Durham University is a world leader in international social work and community development research, theory, and practice. Our social work team has edited the prestigious International Social Work journal and works closely with social work’s key international organisations - , the International Association of Schools of Social Work, .the International Federation of Social Workers (IFSW), and the International Council of Social Welfare (ICSW). Its Programme Director also represents social work at the UNFCCC and other UN bodies.
You will study in a small group of international students, and also alongside UK students on postgraduate social work and research degree programmes. This will give you plenty of opportunities to share knowledge and experience in addition to your learning through lectures, presentations and seminars.
The MA consists of five core modules, designed to give you an understanding of social work as it is practiced in the UK, and a thorough grounding in research methods and their application. You will also choose two specialist modules according to your particular professional interests. Finally, you will undertake a research project and write a dissertation. To achieve the Master's degree, you must accumulate a total of 180 credits, as listed below.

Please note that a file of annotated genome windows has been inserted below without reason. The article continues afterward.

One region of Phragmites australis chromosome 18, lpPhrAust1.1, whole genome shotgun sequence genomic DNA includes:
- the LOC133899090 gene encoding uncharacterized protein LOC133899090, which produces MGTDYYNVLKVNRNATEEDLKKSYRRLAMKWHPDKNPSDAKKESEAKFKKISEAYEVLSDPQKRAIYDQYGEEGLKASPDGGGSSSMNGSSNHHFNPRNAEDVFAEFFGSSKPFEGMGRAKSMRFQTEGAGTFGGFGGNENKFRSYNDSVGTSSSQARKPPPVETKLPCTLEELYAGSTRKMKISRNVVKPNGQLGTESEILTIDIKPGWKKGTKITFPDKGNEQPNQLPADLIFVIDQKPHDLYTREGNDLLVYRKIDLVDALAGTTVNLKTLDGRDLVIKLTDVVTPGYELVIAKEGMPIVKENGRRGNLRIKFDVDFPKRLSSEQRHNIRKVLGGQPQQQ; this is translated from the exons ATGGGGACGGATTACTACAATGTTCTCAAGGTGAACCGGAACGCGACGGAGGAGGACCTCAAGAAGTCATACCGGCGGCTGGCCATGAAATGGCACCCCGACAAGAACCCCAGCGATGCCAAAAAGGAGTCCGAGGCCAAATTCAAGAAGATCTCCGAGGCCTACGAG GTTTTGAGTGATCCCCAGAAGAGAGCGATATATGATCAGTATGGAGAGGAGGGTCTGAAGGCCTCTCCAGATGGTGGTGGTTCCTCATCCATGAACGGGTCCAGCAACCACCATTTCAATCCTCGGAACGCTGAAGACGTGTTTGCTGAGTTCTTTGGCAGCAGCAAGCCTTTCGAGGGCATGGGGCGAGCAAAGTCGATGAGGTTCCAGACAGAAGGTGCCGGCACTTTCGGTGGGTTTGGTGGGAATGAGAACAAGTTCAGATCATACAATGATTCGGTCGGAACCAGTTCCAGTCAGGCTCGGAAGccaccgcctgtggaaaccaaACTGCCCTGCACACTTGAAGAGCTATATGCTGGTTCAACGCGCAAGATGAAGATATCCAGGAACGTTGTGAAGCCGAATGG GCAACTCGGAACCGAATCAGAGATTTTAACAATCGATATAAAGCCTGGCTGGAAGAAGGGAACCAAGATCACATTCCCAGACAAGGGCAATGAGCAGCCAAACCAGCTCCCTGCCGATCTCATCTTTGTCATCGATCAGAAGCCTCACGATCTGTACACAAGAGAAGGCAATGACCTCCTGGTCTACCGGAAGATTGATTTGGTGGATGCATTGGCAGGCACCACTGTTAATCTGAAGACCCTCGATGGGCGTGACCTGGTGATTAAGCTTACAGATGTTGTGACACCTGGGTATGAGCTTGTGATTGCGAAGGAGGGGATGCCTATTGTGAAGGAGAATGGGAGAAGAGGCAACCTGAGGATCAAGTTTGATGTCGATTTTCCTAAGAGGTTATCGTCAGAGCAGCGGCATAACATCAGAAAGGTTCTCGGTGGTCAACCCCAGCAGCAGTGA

International Social Work (30 credits)
Social Work: Context and Practice (30 credits)
Community Development and Organising (15 credits)
Practitioner Research and Dissertation (60 credits)
Field Based Learning (15 credits)
Note students are required to pay for travel costs to and from their fieldwork practice placement.
These are subject to staff availability. In previous years, typical modules offered were:
Youth Policy and Practice (15 credits)
Management in Community Settings (30 credits)
Policy Related and Evaluation Research (15 credits)
Statistical Exploration and Reasoning (15 credits)
Quantitative Research Methods in Social Science (15 credits)
Qualitative Research Methods in Social Science (15 credits)
Theorising Crime and Criminal Justice (30 credits)
Crime, Violence and Abuse (30 credits)
This programme has popular international appeal and is endorsed by many international organisations for its up-to-date understanding and application of the latest animal welfare methods and practices.
We provide students with an understanding of animal welfare that can be applied in animal research, management, care, production, inspection, assessment and preparation of legislation.
In addition to the core teaching team, we have many guest lecturers travel to Edinburgh each year to teach on the programme, allowing you to benefit from the experience and knowledge of professionals working throughout the animal behaviour and welfare community.
The programme involves taught courses and your own dissertation.
Throughout the taught courses you will take part in many visits to farms and animal facilities and will study the following courses:
You can complete the programme over one, two or three years.
From March until August, you will work on a research project.
Graduates move on to a variety of jobs such as research technicians, scientific advisors and lecturers. Many will also continue their study and enrol in a PhD.